controling Arduino output voltage using a power supply

Thread Starter

Kadav

Joined May 11, 2018
132
Hello i am new to programing and especially Arduino i am looking for some help

I am currently working on a project where i need to drive an outuput voltage of 12v to a heater, but i want to use a power supply .. that i can manually change the values of the output

I also have in my mind an idea of using a rotary encoder or a potentiometer to change the output voltage in order to to change the heating but most importantly want to use a power supply to see how it works.

Do you have an idea of which power supply i can use?

And please can you tell me if my point of using a rotary encoder or potentiometer is a good one ?

Thanks..
 

dl324

Joined Mar 30, 2015
11,506
And please can you tell me if my point of using a rotary encoder or potentiometer is a good one ?
The devil is in the details. It depends on how your're going to use them.

You'll probably achieve better results using PWM to drive the heater. Arduino has outputs that support PWM and you can use a pot to control pulse width.

Arduino is setup for novices. There's a library for just about everything, but you'll learn more if you roll your own. I've only been using Arduino for about a year and that's my preference. But I have decades of experience designing circuits and programming.
 

Thread Starter

Kadav

Joined May 11, 2018
132
Yeaah

Can you please tell me which power supply ,,normaly could be used to do that . i am having trouble finding the power supply on internet
 

djsfantasi

Joined Apr 11, 2010
6,799
Yeah but how do i regulate the voltage , if i want to change the heat for example
You connect the heater to the Arduino with a n channel logic level MOSFET, connected to ground and the heater. Then, you drive the pin connected to the MOSFET Gate with PWM. If the supply is 12V and the PWM signal is 50%, the heater gets 6V.

You’d connect the pot to 5V, ground and an analog pin. Then, analogRead() gets the pot value. You’d map() that value to a PWM value, and output that to the PWM pin.
 

Thread Starter

Kadav

Joined May 11, 2018
132
You connect the heater to the Arduino with a n channel logic level MOSFET, connected to ground and the heater. Then, you drive the pin connected to the MOSFET Gate with PWM. If the supply is 12V and the PWM signal is 50%, the heater gets 6V.

You’d connect the pot to 5V, ground and an analog pin. Then, analogRead() gets the pot value. You’d map() that value to a PWM value, and output that to the PWM pin.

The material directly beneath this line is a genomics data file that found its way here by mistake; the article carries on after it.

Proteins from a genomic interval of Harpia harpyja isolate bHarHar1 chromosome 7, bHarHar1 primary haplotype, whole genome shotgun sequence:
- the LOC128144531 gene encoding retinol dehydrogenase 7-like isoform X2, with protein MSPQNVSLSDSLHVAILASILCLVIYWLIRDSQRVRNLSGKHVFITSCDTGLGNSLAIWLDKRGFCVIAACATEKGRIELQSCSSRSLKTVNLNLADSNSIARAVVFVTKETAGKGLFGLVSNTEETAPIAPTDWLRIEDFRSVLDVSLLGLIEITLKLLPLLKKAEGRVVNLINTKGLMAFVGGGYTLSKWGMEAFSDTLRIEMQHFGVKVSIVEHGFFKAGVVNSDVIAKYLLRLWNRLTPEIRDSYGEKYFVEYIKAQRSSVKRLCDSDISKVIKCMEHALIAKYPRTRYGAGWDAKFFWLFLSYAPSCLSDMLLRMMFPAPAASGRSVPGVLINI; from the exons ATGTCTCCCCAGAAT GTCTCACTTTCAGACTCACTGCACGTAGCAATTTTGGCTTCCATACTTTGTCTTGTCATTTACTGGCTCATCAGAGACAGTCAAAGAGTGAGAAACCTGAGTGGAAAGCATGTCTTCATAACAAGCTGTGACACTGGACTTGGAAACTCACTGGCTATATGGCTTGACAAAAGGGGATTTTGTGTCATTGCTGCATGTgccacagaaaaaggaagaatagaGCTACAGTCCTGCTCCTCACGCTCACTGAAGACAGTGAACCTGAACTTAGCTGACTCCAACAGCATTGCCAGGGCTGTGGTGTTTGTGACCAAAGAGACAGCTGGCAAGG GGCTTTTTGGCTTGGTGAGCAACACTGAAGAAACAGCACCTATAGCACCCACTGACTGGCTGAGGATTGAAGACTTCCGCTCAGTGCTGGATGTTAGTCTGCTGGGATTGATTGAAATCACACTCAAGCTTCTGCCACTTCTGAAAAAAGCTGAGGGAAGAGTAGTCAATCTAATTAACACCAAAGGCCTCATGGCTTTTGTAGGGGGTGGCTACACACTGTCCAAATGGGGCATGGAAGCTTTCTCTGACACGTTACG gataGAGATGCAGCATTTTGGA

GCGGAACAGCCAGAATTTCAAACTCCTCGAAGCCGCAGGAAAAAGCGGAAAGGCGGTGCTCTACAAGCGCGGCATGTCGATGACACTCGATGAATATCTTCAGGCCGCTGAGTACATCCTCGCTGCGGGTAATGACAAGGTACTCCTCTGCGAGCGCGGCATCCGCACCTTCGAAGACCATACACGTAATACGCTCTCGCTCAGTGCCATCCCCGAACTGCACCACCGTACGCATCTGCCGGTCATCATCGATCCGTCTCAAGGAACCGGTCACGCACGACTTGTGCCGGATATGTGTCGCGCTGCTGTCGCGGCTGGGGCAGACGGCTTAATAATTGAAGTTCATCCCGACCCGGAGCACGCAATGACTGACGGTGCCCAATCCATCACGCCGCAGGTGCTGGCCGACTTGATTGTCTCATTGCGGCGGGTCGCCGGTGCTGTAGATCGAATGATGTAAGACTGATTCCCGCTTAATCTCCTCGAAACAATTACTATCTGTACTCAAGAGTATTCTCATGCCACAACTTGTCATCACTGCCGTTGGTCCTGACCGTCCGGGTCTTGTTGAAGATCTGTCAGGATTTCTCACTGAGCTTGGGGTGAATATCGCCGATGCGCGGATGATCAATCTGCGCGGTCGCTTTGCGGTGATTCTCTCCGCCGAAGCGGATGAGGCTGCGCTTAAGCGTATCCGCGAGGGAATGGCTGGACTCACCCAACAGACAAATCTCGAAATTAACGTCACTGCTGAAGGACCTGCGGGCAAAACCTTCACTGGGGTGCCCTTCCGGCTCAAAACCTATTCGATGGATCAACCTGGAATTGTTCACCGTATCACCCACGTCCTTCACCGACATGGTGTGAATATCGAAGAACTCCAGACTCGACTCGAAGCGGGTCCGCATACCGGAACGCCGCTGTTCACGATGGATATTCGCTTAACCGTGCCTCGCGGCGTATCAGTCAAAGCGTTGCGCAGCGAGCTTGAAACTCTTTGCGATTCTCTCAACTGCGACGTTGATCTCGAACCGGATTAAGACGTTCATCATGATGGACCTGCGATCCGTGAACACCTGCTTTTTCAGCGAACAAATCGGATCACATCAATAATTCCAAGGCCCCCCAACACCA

I thaught if i use A MOSFET i won't need a power supply because , that would be its job. to magnify the 5v from the arduino
 

Thread Starter

Kadav

Joined May 11, 2018
132
PWM. Reread my first post.
OK in any case i will have to use a POT. i thaught that there are power supplies that are regulated manually , without using a potentiometer.

but if so . in this case is it not prefferable to use a MOSFET rather than a power supply ? or even when we use a MOSFET we have to use a power supply ?

David
Best regards !!
 

dl324

Joined Mar 30, 2015
11,506
I thaught if i use A MOSFET i won't need a power supply because , that would be its job. to magnify the 5v from the arduino
A MOSFET by itself can't step up the voltage of the 5V Arduino supply. Besides, varying the voltage for the heater might not work.

If you have a 12V heater that requires 3A, that works out to 36 watts. If you want to run it at half power, you probably won't be able to operate it from 6V. But you could drive it with a PWM signal at 50% duty cycle from a 12V power source. That will result in a 50% reduction in power to the heater.
 

djsfantasi

Joined Apr 11, 2010
6,799
I thaught if i use A MOSFET i won't need a power supply because , that would be its job. to magnify the 5v from the arduino
No, a MOSFET cannot “magnify” 5V. If the heater needs 12V, you’ll need a 12V power supply. Most Arduino’s can take 12V at Vin, but they run at a much lower voltage.

The choice is not a MOSFET or a power supply. A MOSFET can be used as a switch to the power supply.
 

Thread Starter

Kadav

Joined May 11, 2018
132
No, a MOSFET cannot “magnify” 5V. If the heater needs 12V, you’ll need a 12V power supply. Most Arduino’s can take 12V at Vin, but they run at a much lower voltage.

The choice is not a MOSFET or a power supply. A MOSFET can be used as a switch to the power supply.
OOOh ok i got that so why do they say that a MOSFET VGS is 20 ,VDS 100 , i thaught that it means if it has a 5v at Vgs it can drive a 100 V load
 

dl324

Joined Mar 30, 2015
11,506